The Associated Students of Claremont McKenna College (ASCMC) Executive Board struck down all but two measures to increase the stipends of various ASCMC officers Feb. 26. The Social Affairs Chair (SAC) and the Editor-in-Chief of The Forum will get raises, and the Student Security Director is the only position whose stipend will be decreased.
The increases were proposed after a controversial ASCMC Senate vote last week to increase the constitutional limits on many of the officers’ stipends.
ASCMC President Jessica Mao CM ’12 said that student response to the proposed increases was a factor in the Executive Board’s decision.
“There was more frustration about the transparency aspect than the actual increases,” Mao said. “The student body didn’t get enough notice about the discussion of the stipends. A lot of students didn’t feel like they were able to be heard.”
Mao invited students to share their opinions during the week following the vote, and the Executive Board discussed the student responses.
The stipend increases passed for “the two positions we feel are not adequately compensated in relation to everyone else,” Mao said.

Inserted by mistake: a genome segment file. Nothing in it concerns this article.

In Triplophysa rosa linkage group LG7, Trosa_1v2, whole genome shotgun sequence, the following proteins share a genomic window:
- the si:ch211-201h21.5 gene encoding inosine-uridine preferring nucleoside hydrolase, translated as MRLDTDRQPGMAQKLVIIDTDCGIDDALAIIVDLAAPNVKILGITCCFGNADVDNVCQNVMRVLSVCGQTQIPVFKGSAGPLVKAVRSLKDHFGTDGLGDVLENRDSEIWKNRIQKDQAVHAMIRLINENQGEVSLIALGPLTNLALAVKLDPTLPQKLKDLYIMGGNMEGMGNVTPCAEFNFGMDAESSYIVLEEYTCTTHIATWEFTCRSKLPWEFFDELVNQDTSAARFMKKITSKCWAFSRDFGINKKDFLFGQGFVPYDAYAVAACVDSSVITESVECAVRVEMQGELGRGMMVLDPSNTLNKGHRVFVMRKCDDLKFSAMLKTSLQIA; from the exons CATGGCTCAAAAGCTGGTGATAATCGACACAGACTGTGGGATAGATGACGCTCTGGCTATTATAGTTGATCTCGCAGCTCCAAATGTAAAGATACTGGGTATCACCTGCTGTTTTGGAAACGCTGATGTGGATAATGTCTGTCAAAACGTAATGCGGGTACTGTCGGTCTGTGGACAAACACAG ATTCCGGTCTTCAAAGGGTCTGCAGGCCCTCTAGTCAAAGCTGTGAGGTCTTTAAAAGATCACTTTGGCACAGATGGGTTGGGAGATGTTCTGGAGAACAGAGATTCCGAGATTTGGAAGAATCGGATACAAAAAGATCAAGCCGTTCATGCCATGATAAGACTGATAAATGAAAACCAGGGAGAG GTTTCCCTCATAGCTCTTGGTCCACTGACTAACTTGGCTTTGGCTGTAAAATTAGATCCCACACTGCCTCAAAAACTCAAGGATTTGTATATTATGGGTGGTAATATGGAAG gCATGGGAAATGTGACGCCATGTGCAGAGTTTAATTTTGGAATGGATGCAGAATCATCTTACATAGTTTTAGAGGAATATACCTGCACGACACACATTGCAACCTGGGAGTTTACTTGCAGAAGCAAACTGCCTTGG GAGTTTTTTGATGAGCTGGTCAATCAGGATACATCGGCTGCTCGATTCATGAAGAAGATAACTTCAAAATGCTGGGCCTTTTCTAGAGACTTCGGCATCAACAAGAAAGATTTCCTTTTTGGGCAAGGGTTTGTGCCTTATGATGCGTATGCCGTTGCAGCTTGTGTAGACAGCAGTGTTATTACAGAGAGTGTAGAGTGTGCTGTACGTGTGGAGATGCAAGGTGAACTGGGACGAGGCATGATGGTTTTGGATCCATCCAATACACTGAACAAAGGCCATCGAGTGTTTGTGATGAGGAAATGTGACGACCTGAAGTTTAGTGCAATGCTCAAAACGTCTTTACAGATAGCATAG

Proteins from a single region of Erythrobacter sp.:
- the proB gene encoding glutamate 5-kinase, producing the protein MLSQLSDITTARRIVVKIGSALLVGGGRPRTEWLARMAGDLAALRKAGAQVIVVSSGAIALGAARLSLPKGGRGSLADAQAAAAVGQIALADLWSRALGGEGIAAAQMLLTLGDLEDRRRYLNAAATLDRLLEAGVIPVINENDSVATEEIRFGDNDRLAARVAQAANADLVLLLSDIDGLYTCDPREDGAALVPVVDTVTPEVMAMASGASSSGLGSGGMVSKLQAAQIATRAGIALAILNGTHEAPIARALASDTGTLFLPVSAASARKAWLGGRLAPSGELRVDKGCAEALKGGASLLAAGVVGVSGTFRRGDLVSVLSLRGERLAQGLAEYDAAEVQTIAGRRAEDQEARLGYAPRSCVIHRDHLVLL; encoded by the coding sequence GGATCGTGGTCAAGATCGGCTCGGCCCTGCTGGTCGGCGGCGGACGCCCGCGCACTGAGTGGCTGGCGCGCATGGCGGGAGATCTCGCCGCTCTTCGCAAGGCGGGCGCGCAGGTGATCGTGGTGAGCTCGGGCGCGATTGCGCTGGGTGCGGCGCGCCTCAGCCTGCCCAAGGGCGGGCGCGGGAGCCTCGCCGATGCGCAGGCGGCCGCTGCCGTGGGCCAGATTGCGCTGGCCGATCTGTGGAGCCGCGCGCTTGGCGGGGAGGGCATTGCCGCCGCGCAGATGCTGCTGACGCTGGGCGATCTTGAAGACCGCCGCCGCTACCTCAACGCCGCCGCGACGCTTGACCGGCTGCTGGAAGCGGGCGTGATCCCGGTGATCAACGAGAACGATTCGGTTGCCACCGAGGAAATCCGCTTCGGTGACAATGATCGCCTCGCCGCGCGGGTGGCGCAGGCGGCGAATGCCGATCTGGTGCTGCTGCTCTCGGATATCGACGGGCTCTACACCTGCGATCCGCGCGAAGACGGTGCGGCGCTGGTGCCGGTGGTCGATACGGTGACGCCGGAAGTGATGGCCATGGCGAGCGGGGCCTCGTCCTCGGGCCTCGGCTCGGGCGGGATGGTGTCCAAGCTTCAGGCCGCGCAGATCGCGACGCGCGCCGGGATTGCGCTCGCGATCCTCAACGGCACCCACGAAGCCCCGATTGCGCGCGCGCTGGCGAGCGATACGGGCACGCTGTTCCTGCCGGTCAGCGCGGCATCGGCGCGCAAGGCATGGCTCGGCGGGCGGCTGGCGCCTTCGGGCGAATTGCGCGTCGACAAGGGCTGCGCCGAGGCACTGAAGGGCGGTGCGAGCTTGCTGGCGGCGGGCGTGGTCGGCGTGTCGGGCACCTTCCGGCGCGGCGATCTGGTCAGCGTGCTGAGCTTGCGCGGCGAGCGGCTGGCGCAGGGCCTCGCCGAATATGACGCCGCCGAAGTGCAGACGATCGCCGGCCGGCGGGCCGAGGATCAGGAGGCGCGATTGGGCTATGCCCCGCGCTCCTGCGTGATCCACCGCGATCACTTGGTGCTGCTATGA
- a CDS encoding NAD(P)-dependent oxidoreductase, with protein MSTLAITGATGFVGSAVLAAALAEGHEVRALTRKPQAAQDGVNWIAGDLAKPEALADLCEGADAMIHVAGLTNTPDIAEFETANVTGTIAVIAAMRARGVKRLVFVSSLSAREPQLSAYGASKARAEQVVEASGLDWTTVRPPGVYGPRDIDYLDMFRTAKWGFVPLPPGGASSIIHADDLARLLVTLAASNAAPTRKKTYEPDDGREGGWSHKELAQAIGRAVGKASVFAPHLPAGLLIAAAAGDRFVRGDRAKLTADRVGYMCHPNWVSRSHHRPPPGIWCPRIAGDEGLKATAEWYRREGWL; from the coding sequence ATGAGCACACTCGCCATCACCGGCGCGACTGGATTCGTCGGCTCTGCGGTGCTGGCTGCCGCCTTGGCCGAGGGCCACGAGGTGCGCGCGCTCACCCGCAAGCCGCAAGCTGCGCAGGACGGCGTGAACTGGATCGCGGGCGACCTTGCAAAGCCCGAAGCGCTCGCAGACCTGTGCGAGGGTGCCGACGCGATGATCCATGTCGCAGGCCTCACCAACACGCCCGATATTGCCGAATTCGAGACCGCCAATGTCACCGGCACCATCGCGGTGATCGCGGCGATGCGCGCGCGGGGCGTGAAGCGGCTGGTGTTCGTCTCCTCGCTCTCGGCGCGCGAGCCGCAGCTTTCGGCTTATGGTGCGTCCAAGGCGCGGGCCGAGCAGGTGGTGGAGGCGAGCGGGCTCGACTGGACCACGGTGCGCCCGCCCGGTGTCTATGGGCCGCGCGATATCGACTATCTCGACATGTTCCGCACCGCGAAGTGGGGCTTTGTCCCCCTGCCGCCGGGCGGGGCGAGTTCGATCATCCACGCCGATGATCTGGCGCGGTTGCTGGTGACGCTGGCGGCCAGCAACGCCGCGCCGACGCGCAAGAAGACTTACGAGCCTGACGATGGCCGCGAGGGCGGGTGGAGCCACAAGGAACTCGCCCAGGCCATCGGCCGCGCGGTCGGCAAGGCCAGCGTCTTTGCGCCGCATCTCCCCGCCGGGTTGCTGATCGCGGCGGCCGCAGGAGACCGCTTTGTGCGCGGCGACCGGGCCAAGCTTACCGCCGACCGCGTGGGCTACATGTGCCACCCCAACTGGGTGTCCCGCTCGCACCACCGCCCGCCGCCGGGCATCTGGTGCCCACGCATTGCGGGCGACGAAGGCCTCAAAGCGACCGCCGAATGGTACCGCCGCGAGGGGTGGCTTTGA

The SAC is responsible for a great deal of the planning that goes into CMC’s parties.
“SAC is the most visible, accountable person for events within ASCMC,” Mao said. The position will receive a $500 raise, bringing the position’s annual stipend to $1,200.
The second raise went to the Editor-in-Chief of The Forum, whose stipend is now $800 per year after a $600 increase. It is the only raise that will go into effect retroactively, increasing the pay of the current editor.
A similar measure failed to pass last year due to tension between ASCMC and the previous editor, and Mao said the demands of the position make the increase overdue.
“This should have happened,” Mao said. “We’re going to make it happen now and right what was wronged last year.”
The discussion of the stipends generated student concern with the ASCMC president’s high stipend. The president receives $14,000 per year, partially funded by the Dean of Students Office. While little can be done to review this stipend at the current time, Mao thinks that addressing it within the next year is imperative.
“I encourage that students keep talking about it,” she said. “The equity issue of the president’s stipend being so much higher than everyone else’s is not, I think, something that we can look past any longer.”